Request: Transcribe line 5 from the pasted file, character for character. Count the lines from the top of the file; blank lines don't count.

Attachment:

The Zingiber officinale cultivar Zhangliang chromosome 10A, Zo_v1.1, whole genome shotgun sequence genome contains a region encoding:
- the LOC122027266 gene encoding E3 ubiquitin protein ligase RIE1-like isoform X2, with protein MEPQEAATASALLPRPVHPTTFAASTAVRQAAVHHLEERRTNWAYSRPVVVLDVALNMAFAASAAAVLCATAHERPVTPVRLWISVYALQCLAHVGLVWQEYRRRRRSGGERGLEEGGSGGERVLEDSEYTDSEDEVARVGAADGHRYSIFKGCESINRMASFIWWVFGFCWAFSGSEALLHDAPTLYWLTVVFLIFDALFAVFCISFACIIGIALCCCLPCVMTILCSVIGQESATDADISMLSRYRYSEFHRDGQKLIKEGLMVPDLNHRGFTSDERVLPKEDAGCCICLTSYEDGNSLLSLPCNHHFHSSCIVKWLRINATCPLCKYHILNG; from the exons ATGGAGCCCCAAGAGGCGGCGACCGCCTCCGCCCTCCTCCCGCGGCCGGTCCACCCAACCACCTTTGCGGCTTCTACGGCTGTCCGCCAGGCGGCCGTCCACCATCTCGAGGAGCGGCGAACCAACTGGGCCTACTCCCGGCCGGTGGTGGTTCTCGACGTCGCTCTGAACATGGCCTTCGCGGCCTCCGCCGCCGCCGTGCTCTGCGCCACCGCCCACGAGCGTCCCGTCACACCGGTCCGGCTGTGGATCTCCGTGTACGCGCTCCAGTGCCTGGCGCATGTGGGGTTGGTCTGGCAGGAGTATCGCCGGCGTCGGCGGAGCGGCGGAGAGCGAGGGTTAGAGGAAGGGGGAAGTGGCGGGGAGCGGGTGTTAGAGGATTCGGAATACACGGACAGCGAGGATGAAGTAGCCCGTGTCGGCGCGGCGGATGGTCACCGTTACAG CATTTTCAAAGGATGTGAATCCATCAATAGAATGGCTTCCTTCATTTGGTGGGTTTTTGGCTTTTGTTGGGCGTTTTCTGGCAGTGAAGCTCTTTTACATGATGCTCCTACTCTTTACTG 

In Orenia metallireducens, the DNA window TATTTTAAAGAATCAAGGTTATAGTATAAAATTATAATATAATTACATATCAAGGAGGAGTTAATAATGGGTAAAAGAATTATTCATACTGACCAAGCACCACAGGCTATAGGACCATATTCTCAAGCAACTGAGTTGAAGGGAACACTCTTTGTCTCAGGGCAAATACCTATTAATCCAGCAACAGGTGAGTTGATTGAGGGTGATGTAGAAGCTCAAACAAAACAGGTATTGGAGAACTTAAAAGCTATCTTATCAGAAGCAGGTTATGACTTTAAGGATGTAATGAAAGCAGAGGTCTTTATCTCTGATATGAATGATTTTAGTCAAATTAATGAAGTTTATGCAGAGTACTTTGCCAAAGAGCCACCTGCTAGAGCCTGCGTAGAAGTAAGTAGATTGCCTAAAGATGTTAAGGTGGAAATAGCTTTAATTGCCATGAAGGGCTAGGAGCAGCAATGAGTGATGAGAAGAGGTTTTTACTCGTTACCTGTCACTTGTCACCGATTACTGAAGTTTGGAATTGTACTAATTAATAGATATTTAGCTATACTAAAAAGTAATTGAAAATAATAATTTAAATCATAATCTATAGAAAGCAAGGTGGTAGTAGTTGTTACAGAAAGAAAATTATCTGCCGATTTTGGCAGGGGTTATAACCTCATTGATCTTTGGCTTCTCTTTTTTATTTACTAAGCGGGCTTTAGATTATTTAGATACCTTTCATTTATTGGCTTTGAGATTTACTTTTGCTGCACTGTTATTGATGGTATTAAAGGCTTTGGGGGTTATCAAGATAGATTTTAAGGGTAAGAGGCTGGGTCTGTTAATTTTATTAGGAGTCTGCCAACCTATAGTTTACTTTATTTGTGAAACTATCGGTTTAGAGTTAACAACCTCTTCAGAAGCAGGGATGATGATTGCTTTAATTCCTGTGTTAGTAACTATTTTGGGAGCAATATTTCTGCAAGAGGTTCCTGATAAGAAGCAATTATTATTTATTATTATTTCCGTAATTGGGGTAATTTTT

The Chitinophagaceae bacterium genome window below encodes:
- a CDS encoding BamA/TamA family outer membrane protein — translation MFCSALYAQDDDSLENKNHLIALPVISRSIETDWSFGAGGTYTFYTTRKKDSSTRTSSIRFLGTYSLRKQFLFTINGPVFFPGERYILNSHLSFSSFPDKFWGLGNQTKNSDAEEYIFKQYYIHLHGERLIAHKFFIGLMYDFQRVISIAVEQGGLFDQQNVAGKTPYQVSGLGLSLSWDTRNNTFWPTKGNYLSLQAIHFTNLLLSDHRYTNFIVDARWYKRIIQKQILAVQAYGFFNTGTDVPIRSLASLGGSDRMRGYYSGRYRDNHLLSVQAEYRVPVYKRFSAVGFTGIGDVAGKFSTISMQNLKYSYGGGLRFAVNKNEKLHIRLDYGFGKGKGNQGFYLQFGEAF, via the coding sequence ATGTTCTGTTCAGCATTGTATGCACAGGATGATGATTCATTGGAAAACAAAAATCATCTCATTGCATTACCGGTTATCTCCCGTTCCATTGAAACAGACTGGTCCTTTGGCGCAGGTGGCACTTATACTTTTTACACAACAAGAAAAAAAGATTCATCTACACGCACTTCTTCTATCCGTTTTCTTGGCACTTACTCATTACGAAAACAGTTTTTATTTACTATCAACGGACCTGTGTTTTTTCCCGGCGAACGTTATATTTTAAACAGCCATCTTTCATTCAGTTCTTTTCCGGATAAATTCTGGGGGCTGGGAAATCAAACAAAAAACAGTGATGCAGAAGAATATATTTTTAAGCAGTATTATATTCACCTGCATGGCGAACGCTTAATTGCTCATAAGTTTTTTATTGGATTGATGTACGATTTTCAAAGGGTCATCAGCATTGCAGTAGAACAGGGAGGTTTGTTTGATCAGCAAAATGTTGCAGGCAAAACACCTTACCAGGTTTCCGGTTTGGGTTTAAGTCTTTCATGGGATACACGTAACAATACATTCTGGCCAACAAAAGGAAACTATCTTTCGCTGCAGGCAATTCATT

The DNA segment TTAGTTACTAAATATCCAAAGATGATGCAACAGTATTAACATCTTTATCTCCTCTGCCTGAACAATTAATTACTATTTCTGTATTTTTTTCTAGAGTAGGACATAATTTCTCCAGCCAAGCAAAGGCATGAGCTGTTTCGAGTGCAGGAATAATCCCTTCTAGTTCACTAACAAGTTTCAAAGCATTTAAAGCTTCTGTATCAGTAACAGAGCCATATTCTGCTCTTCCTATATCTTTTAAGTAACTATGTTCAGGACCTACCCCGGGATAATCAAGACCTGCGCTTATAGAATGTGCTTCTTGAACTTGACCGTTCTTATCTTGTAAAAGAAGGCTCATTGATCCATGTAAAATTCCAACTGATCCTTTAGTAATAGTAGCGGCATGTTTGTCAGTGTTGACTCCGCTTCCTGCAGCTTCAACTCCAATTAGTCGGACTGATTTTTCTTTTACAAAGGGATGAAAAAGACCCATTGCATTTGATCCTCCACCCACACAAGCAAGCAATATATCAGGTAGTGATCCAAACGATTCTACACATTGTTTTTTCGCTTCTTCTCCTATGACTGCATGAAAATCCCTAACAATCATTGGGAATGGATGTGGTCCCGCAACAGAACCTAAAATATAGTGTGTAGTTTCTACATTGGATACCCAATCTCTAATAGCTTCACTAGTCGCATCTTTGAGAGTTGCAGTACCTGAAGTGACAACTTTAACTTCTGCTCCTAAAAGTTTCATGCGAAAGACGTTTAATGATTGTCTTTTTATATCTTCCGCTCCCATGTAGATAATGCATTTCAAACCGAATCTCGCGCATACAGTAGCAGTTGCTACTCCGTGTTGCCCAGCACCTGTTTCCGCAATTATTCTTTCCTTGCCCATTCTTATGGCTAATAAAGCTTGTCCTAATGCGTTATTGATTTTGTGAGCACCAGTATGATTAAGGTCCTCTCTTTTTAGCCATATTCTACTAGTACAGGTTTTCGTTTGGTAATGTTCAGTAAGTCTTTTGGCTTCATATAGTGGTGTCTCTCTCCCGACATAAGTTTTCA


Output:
- a CDS encoding BamA/TamA family outer membrane protein — translation MFCSALYAQDDDSLENKNHLIALPVISRSIETDWSFGAGGTYTFYTTRKKDSSTRTSSIRFLGTYSLRKQFLFTINGPVFFPGERYILNSHLSFSSFPDKFWGLGNQTKNSDAEEYIFKQYYIHLHGERLIAHKFFIGLMYDFQRVISIAVEQGGLFDQQNVAGKTPYQVSGLGLSLSWDTRNNTFWPTKGNYLSLQAIHFTNLLLSDHRYTNFIVDARWYKRIIQKQILAVQAYGFFNTGTDVPIRSLASLGGSDRMRGYYSGRYRDNHLLSVQAEYRVPVYKRFSAVGFTGIGDVAGKFSTISMQNLKYSYGGGLRFAVNKNEKLHIRLDYGFGKGKGNQGFYLQFGEAF, via the coding sequence ATGTTCTGTTCAGCATTGTATGCACAGGATGATGATTCATTGGAAAACAAAAATCATCTCATTGCATTACCGGTTATCTCCCGTTCCATTGAAACAGACTGGTCCTTTGGCGCAGGTGGCACTTATACTTTTTACACAACAAGAAAAAAAGATTCATCTACACGCACTTCTTCTATCCGTTTTCTTGGCACTTACTCATTACGAAAACAGTTTTTATTTACTATCAACGGACCTGTGTTTTTTCCCGGCGAACGTTATATTTTAAACAGCCATCTTTCATTCAGTTCTTTTCCGGATAAATTCTGGGGGCTGGGAAATCAAACAAAAAACAGTGATGCAGAAGAATATATTTTTAAGCAGTATTATATTCACCTGCATGGCGAACGCTTAATTGCTCATAAGTTTTTTATTGGATTGATGTACGATTTTCAAAGGGTCATCAGCATTGCAGTAGAACAGGGAGGTTTGTTTGATCAGCAAAATGTTGCAGGCAAAACACCTTACCAGGTTTCCGGTTTGGGTTTAAGTCTTTCATGGGATACACGTAACAATACATTCTGGCCAACAAAAGGAAACTATCTTTCGCTGCAGGCAATTCATT